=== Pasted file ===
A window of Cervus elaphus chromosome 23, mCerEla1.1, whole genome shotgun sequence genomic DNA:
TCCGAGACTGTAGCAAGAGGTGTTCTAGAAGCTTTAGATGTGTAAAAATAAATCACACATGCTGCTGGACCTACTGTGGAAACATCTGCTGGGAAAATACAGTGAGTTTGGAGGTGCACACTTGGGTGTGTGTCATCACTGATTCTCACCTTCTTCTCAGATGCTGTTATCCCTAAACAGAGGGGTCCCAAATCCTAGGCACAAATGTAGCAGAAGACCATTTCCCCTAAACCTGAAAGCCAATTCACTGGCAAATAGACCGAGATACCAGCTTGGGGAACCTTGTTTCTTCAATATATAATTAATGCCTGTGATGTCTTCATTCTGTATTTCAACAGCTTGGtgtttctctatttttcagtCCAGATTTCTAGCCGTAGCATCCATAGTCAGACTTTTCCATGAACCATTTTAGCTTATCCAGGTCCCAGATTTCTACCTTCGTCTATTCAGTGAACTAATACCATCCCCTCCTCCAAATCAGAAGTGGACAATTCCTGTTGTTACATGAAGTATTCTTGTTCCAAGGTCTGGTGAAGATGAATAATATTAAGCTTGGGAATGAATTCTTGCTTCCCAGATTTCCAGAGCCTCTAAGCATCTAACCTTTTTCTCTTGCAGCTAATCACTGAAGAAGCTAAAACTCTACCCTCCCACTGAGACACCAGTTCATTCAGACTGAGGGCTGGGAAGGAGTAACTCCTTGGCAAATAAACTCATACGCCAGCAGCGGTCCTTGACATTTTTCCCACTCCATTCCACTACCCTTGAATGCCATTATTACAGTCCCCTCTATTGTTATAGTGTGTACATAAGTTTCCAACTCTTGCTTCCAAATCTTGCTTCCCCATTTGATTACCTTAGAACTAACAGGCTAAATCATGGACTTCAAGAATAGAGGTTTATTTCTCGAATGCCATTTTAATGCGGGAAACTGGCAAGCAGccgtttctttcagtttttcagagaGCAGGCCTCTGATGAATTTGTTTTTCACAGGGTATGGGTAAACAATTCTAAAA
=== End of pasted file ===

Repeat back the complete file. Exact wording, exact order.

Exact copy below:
A window of Cervus elaphus chromosome 23, mCerEla1.1, whole genome shotgun sequence genomic DNA:
TCCGAGACTGTAGCAAGAGGTGTTCTAGAAGCTTTAGATGTGTAAAAATAAATCACACATGCTGCTGGACCTACTGTGGAAACATCTGCTGGGAAAATACAGTGAGTTTGGAGGTGCACACTTGGGTGTGTGTCATCACTGATTCTCACCTTCTTCTCAGATGCTGTTATCCCTAAACAGAGGGGTCCCAAATCCTAGGCACAAATGTAGCAGAAGACCATTTCCCCTAAACCTGAAAGCCAATTCACTGGCAAATAGACCGAGATACCAGCTTGGGGAACCTTGTTTCTTCAATATATAATTAATGCCTGTGATGTCTTCATTCTGTATTTCAACAGCTTGGtgtttctctatttttcagtCCAGATTTCTAGCCGTAGCATCCATAGTCAGACTTTTCCATGAACCATTTTAGCTTATCCAGGTCCCAGATTTCTACCTTCGTCTATTCAGTGAACTAATACCATCCCCTCCTCCAAATCAGAAGTGGACAATTCCTGTTGTTACATGAAGTATTCTTGTTCCAAGGTCTGGTGAAGATGAATAATATTAAGCTTGGGAATGAATTCTTGCTTCCCAGATTTCCAGAGCCTCTAAGCATCTAACCTTTTTCTCTTGCAGCTAATCACTGAAGAAGCTAAAACTCTACCCTCCCACTGAGACACCAGTTCATTCAGACTGAGGGCTGGGAAGGAGTAACTCCTTGGCAAATAAACTCATACGCCAGCAGCGGTCCTTGACATTTTTCCCACTCCATTCCACTACCCTTGAATGCCATTATTACAGTCCCCTCTATTGTTATAGTGTGTACATAAGTTTCCAACTCTTGCTTCCAAATCTTGCTTCCCCATTTGATTACCTTAGAACTAACAGGCTAAATCATGGACTTCAAGAATAGAGGTTTATTTCTCGAATGCCATTTTAATGCGGGAAACTGGCAAGCAGccgtttctttcagtttttcagagaGCAGGCCTCTGATGAATTTGTTTTTCACAGGGTATGGGTAAACAATTCTAAAA